Lately, I've been discussing a little bit about the history of J. Alexandar Fine Woodworking. Last week I talked about managing the business through the ebbs and flows of the market. After making it through the challenging summer of 2011, which really began to define the business, that following winter, my brother also joined the crew, since the retail business he purchased the prior year is a seasonal one, and I was able to keep all three of us busy and paid. This showed me that we were cresting yet another volume milestone.

I was still making cold calls pulled from building permits, and it was around this time, February of 2012 to be exact, that I made contact with a small remodeling company, whom just happened to be looking for a new cabinet company. We worked together on a job that spring, and they quickly rose to be my top account, both in terms of dollars and volume of work.

Due to that new account, and what seemed like an explosion in the demand for furniture and cabinetry from all corners, we were, once again, drowning in work. It also didn’t help that my brother left to open up his business for the season, so all of a sudden we were down one man. I held out replacing him for a while, wanting to make sure that we were not just experiencing a small surge of activity that would all of a sudden die out. That turned out not to be the case, and in the summer of last year, 2012, I hired my second employee. I decided to hire an experienced woodworker with installation experience because I needed a guy that could hit the ground running, and I was quickly developing a distaste for installs because they took me out of the shop for a day or two at a time, which did no good for my workload in the office.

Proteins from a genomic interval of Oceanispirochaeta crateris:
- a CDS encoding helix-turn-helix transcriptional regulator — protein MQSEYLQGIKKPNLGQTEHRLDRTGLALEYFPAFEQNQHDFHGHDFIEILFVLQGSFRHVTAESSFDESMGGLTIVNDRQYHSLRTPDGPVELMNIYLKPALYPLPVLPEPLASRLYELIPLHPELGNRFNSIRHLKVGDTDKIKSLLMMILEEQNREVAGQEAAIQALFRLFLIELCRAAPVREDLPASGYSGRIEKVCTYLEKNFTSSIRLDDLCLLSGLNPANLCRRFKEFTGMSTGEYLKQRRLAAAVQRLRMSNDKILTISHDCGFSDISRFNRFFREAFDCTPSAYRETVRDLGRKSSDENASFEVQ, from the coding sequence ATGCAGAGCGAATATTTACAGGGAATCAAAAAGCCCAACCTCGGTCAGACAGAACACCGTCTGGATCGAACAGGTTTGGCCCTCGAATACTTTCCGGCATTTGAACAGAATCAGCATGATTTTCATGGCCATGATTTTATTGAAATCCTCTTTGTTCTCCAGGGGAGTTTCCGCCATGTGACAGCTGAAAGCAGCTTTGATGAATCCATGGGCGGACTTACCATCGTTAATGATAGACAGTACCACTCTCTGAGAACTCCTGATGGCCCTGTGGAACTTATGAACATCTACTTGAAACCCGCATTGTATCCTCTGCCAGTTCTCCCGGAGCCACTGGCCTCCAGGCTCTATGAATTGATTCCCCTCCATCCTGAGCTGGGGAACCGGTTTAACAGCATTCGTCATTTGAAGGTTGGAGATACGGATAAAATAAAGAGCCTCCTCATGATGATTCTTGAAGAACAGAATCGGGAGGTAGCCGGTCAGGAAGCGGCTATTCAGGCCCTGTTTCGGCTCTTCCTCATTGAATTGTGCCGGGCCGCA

The end of last year was another one of those seasons of learning things the hard way. It seemed like, no matter what, we could never get ahead. Sales continued to increase, not just from one or two accounts, but from everywhere! I was also becoming my own worst enemy. Due to my optimistic nature and crazy work ethic, I was over promising what we could deliver. This lead to me working 12 hour days, 7 days a week, from October through December of last year. I was revisiting the summer of 2011, but this time the volume of work had increased, and so had my stress levels!

I was re-learning the same lesson from 2011, which was that I was responsible for creating the business life that I wanted. As a result, I have done a much better job realistically scheduling jobs, as well as charging extra for a rushed job. Just because you can complete a job in half the time, doesn’t mean you should for the same price.

My brother was once again with us for the winter of 2012/2013, and I was able to keep him employed full-time, which raised our head count to 4 personnel for J. Alexander. That brings us to the present, which is to say my brother went back to open his business for the season, and I am contemplating hiring my third full-time employee.